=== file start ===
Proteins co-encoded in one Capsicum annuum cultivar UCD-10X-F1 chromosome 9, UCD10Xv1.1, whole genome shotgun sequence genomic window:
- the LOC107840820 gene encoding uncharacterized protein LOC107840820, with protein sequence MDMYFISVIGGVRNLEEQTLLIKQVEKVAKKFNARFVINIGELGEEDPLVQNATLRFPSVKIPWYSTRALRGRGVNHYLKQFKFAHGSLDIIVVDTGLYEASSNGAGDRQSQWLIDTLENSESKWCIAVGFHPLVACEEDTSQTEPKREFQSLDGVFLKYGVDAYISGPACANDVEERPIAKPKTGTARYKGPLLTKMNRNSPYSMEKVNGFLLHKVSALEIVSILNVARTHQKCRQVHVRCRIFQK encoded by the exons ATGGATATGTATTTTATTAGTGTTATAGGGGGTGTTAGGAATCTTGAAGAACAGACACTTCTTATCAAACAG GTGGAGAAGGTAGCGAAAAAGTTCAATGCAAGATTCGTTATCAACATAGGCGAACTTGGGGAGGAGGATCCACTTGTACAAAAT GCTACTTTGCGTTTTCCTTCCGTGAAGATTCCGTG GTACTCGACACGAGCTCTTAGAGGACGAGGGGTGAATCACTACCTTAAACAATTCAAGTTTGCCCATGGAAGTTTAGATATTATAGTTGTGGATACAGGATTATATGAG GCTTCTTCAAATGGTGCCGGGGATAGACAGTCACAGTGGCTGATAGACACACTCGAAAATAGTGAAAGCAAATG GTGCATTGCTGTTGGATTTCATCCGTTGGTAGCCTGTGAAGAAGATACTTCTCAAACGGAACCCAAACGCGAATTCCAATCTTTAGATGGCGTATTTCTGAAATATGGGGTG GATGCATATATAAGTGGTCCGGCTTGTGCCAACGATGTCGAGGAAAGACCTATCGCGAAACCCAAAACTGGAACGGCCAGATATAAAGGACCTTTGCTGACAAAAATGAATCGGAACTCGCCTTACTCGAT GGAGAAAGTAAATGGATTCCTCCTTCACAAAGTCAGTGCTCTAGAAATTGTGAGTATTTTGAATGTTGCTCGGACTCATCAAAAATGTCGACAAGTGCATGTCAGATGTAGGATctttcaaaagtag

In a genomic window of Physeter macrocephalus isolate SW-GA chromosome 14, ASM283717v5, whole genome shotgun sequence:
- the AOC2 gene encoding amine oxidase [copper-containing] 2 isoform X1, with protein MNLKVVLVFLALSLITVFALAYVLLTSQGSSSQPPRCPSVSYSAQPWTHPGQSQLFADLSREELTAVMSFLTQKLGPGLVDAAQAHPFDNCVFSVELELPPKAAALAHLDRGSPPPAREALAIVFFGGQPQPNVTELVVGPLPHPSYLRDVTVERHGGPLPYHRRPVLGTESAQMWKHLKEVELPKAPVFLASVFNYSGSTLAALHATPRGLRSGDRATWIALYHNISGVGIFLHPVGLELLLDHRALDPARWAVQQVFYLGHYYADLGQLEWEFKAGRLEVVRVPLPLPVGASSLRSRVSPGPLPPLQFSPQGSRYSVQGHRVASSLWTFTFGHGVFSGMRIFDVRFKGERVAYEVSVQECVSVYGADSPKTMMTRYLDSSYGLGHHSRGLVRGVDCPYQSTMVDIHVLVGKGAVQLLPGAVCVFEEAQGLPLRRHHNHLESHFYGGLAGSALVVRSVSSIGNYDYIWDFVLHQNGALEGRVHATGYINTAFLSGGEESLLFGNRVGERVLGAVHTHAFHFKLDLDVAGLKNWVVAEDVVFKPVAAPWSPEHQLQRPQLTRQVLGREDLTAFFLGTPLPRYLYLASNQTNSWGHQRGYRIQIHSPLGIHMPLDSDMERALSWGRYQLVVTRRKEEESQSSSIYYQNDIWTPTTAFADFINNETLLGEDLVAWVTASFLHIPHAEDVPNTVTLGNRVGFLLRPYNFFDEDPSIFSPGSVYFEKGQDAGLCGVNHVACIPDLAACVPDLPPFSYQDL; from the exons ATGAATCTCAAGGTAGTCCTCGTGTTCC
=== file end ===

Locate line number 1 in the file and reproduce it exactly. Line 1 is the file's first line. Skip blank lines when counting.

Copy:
Proteins co-encoded in one Capsicum annuum cultivar UCD-10X-F1 chromosome 9, UCD10Xv1.1, whole genome shotgun sequence genomic window: